Monday, June 1, 2009

Garden Grows A Community

By: NCC News Reporter Jocelyn Ehnstrom

Syracuse, NY – The White House garden planted by First Lady Michelle Obama has put community gardens in the national spotlight for their economic and nutritional value. In Syracuse's Southside, two local women started a community garden ten years ago for different reasons: self-healing and as a way to reach out to young people.

Mabel Wilson and Mary Marquis planted the West Newell Street Community Garden and soon discovered it helped in ways beyond nutrition and the economy.

Wilson needed the garden to keep her busy as she struggles to stay sober. Wilson is a recovering alcoholic.

Marquis saw the positive effects of the garden early on with the neighborhood children.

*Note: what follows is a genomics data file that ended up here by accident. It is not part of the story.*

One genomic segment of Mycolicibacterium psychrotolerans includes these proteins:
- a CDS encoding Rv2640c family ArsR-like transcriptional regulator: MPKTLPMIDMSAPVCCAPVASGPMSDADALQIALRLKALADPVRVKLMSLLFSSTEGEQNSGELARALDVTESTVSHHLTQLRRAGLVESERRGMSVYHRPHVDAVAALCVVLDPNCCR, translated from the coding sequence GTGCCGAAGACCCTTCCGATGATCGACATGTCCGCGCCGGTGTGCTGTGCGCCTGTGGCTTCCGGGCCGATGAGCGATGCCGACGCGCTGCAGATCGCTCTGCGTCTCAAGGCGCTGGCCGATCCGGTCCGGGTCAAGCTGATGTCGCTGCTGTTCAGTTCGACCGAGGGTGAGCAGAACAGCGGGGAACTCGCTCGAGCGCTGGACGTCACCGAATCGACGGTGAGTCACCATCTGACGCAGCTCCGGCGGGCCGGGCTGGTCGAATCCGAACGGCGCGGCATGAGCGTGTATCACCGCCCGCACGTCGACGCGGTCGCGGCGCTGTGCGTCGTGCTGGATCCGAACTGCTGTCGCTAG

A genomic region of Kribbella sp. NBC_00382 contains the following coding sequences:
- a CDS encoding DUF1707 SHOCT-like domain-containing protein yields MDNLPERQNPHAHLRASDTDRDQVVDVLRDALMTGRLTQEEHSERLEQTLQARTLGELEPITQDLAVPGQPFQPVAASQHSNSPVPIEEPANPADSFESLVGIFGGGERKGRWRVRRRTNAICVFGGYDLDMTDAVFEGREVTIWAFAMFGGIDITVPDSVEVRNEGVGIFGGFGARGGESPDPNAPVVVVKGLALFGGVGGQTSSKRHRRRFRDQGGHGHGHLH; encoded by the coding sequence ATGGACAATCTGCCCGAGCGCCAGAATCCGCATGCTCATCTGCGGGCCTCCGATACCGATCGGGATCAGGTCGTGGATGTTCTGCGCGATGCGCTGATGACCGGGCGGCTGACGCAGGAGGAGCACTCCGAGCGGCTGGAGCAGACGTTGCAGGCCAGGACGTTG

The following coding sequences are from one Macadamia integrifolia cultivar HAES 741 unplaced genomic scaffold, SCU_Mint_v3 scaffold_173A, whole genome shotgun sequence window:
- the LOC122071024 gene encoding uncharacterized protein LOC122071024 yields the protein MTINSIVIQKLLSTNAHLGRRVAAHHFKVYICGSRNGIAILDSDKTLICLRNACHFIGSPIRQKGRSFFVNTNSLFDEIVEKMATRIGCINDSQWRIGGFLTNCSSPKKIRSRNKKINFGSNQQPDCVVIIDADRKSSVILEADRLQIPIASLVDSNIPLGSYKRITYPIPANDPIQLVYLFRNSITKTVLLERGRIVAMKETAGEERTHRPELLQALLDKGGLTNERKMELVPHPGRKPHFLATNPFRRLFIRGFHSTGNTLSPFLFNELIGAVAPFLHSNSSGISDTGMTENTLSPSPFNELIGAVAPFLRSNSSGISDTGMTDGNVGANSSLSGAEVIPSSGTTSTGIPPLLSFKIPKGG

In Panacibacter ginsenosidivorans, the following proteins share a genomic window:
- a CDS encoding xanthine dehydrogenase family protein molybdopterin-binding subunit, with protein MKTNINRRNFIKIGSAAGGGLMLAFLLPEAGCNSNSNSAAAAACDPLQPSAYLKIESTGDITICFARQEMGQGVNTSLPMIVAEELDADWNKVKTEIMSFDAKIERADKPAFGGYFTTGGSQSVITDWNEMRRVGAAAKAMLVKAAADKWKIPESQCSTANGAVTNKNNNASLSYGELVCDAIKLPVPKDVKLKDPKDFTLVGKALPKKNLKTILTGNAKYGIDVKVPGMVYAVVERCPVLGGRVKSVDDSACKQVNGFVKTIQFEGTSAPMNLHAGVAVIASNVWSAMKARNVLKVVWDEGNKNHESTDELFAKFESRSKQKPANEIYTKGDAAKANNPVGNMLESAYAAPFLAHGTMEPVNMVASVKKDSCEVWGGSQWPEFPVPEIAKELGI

“We not just growing vegetables, but people,” said Marquis.

Though a part of its appeal is its location in the inner city, community gardens are in danger of being polluted by their hosts.

Community inner city gardens are at a greater risk than suburban and rural gardens of being tainted with lead.

Wilson and Marquis recently had their soil tested by the Environmental Protection Agency and their garden's toxin amount was well below the level that would make their vegetables harmful.

If you are interested in starting your on community garden, you can contact the New York regional chapter of the EPA to have your soil tested : (212) 637-3000 or on their website at www.epa.gov/region02/


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